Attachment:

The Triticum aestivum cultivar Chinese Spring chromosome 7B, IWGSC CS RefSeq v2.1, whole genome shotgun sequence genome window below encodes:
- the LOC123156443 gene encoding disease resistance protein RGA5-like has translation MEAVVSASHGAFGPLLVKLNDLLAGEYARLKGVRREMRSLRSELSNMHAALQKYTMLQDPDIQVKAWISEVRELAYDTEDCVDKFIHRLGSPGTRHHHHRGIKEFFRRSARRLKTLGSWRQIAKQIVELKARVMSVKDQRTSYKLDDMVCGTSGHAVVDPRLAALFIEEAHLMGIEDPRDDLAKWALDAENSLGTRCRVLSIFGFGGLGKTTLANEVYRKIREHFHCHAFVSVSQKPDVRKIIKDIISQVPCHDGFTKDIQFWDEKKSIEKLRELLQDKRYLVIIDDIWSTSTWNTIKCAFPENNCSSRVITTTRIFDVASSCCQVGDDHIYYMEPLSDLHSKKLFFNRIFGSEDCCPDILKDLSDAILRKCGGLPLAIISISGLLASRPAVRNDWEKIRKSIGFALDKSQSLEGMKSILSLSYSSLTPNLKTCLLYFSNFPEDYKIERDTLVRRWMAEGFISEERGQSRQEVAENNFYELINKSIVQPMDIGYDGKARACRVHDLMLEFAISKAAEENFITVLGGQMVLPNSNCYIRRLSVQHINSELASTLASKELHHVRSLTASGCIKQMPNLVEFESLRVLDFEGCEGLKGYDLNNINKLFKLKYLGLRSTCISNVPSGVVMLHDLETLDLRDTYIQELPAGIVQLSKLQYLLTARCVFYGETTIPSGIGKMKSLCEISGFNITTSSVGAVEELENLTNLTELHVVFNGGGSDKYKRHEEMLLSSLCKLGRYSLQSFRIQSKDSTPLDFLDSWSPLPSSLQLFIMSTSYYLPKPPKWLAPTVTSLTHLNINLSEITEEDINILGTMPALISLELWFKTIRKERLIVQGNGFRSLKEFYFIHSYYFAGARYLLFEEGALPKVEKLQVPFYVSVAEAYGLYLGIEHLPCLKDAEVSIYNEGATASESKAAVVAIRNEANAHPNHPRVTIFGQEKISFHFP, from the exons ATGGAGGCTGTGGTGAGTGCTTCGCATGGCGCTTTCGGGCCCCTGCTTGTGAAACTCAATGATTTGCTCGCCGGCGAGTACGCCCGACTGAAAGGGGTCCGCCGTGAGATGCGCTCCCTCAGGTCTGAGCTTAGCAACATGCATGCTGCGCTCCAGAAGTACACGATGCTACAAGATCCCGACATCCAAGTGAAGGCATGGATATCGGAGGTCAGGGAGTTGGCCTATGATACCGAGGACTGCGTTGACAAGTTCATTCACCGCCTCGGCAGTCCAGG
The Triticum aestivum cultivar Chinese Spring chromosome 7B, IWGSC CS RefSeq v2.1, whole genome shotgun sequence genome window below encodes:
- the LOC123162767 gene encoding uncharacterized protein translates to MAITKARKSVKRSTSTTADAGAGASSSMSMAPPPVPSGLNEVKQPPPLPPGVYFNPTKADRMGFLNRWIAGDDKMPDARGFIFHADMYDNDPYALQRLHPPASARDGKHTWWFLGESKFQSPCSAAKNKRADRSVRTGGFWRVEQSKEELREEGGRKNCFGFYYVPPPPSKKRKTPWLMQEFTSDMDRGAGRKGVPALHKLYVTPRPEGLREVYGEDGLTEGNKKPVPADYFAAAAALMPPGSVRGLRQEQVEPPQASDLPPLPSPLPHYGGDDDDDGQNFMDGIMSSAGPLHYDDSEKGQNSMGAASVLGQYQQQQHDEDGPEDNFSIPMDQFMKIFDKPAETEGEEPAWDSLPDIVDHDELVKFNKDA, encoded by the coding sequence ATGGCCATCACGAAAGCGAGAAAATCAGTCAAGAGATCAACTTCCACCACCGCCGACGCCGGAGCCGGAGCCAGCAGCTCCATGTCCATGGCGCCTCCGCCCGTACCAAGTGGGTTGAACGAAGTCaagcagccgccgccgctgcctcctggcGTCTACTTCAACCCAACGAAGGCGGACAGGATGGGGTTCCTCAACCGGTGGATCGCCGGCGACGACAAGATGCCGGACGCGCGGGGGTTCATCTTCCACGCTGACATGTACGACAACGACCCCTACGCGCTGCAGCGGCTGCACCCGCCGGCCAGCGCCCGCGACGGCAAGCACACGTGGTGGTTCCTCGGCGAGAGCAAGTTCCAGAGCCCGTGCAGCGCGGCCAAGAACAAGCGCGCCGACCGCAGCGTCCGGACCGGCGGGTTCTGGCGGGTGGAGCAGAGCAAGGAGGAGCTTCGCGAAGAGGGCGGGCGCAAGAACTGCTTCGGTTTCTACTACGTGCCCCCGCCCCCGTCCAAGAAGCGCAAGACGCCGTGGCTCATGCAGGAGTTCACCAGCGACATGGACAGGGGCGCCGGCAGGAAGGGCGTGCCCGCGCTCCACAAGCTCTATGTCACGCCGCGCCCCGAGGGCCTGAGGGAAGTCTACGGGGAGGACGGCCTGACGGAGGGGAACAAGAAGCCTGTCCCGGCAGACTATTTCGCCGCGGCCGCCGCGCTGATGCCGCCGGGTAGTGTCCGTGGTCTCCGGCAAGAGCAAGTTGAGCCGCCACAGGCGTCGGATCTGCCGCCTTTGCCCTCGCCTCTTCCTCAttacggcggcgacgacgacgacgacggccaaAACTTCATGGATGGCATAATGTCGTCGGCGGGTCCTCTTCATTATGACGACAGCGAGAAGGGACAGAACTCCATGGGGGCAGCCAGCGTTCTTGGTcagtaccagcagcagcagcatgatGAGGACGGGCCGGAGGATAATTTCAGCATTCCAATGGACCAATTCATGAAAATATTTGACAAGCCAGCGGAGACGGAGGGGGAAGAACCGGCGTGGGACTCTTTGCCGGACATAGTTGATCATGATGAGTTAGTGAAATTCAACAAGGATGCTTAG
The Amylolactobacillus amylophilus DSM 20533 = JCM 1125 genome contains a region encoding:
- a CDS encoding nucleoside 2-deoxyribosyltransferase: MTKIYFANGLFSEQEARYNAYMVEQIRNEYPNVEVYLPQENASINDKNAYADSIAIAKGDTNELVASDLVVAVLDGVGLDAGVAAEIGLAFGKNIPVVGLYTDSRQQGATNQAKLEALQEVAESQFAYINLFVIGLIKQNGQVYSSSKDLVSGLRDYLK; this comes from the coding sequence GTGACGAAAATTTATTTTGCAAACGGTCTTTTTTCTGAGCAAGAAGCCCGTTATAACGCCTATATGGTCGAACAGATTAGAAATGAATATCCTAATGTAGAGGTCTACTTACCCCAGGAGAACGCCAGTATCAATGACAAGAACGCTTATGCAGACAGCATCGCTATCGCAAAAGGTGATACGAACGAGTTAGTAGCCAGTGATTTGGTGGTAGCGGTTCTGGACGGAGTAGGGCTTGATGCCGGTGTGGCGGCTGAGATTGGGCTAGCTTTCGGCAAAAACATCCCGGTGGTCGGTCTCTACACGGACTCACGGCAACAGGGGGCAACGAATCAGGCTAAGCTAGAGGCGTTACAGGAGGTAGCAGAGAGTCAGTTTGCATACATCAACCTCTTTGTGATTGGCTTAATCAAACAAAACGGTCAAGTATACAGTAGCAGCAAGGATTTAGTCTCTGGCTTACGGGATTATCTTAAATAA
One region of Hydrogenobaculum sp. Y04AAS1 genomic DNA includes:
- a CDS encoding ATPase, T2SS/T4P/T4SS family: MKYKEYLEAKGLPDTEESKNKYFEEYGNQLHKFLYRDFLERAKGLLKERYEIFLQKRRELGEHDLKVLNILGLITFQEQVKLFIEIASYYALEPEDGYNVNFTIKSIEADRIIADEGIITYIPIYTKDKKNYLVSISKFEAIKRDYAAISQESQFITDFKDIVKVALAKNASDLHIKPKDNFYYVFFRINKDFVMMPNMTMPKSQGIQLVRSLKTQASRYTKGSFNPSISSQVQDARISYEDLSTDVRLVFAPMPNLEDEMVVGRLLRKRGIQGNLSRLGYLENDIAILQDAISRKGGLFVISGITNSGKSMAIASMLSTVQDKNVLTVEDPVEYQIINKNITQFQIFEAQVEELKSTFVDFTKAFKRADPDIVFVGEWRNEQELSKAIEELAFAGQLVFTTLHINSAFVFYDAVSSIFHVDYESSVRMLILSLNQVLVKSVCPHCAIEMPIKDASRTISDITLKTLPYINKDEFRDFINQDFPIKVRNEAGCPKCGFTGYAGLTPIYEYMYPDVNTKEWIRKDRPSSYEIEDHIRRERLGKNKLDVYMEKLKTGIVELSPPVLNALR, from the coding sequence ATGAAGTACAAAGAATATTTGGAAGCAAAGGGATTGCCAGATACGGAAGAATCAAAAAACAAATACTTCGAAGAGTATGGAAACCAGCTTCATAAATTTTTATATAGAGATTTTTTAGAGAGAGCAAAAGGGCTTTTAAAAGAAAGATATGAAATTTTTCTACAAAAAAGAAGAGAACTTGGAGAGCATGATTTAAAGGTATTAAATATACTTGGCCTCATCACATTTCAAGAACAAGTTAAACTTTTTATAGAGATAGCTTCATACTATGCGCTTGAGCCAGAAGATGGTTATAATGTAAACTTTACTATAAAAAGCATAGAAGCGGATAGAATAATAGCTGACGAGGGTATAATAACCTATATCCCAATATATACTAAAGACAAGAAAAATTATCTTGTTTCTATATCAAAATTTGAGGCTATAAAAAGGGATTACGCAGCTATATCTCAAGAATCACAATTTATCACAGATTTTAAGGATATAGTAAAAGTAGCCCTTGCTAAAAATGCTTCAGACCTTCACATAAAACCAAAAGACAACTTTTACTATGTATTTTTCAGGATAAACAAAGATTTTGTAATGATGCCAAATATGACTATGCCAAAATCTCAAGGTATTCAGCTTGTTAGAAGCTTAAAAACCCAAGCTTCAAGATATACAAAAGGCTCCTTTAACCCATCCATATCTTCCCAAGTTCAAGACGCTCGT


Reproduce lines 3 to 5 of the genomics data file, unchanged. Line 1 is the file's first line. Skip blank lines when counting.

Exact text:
The Triticum aestivum cultivar Chinese Spring chromosome 7B, IWGSC CS RefSeq v2.1, whole genome shotgun sequence genome window below encodes:
- the LOC123162767 gene encoding uncharacterized protein translates to MAITKARKSVKRSTSTTADAGAGASSSMSMAPPPVPSGLNEVKQPPPLPPGVYFNPTKADRMGFLNRWIAGDDKMPDARGFIFHADMYDNDPYALQRLHPPASARDGKHTWWFLGESKFQSPCSAAKNKRADRSVRTGGFWRVEQSKEELREEGGRKNCFGFYYVPPPPSKKRKTPWLMQEFTSDMDRGAGRKGVPALHKLYVTPRPEGLREVYGEDGLTEGNKKPVPADYFAAAAALMPPGSVRGLRQEQVEPPQASDLPPLPSPLPHYGGDDDDDGQNFMDGIMSSAGPLHYDDSEKGQNSMGAASVLGQYQQQQHDEDGPEDNFSIPMDQFMKIFDKPAETEGEEPAWDSLPDIVDHDELVKFNKDA, encoded by the coding sequence ATGGCCATCACGAAAGCGAGAAAATCAGTCAAGAGATCAACTTCCACCACCGCCGACGCCGGAGCCGGAGCCAGCAGCTCCATGTCCATGGCGCCTCCGCCCGTACCAAGTGGGTTGAACGAAGTCaagcagccgccgccgctgcctcctggcGTCTACTTCAACCCAACGAAGGCGGACAGGATGGGGTTCCTCAACCGGTGGATCGCCGGCGACGACAAGATGCCGGACGCGCGGGGGTTCATCTTCCACGCTGACATGTACGACAACGACCCCTACGCGCTGCAGCGGCTGCACCCGCCGGCCAGCGCCCGCGACGGCAAGCACACGTGGTGGTTCCTCGGCGAGAGCAAGTTCCAGAGCCCGTGCAGCGCGGCCAAGAACAAGCGCGCCGACCGCAGCGTCCGGACCGGCGGGTTCTGGCGGGTGGAGCAGAGCAAGGAGGAGCTTCGCGAAGAGGGCGGGCGCAAGAACTGCTTCGGTTTCTACTACGTGCCCCCGCCCCCGTCCAAGAAGCGCAAGACGCCGTGGCTCATGCAGGAGTTCACCAGCGACATGGACAGGGGCGCCGGCAGGAAGGGCGTGCCCGCGCTCCACAAGCTCTATGTCACGCCGCGCCCCGAGGGCCTGAGGGAAGTCTACGGGGAGGACGGCCTGACGGAGGGGAACAAGAAGCCTGTCCCGGCAGACTATTTCGCCGCGGCCGCCGCGCTGATGCCGCCGGGTAGTGTCCGTGGTCTCCGGCAAGAGCAAGTTGAGCCGCCACAGGCGTCGGATCTGCCGCCTTTGCCCTCGCCTCTTCCTCAttacggcggcgacgacgacgacgacggccaaAACTTCATGGATGGCATAATGTCGTCGGCGGGTCCTCTTCATTATGACGACAGCGAGAAGGGACAGAACTCCATGGGGGCAGCCAGCGTTCTTGGTcagtaccagcagcagcagcatgatGAGGACGGGCCGGAGGATAATTTCAGCATTCCAATGGACCAATTCATGAAAATATTTGACAAGCCAGCGGAGACGGAGGGGGAAGAACCGGCGTGGGACTCTTTGCCGGACATAGTTGATCATGATGAGTTAGTGAAATTCAACAAGGATGCTTAG
The Amylolactobacillus amylophilus DSM 20533 = JCM 1125 genome contains a region encoding: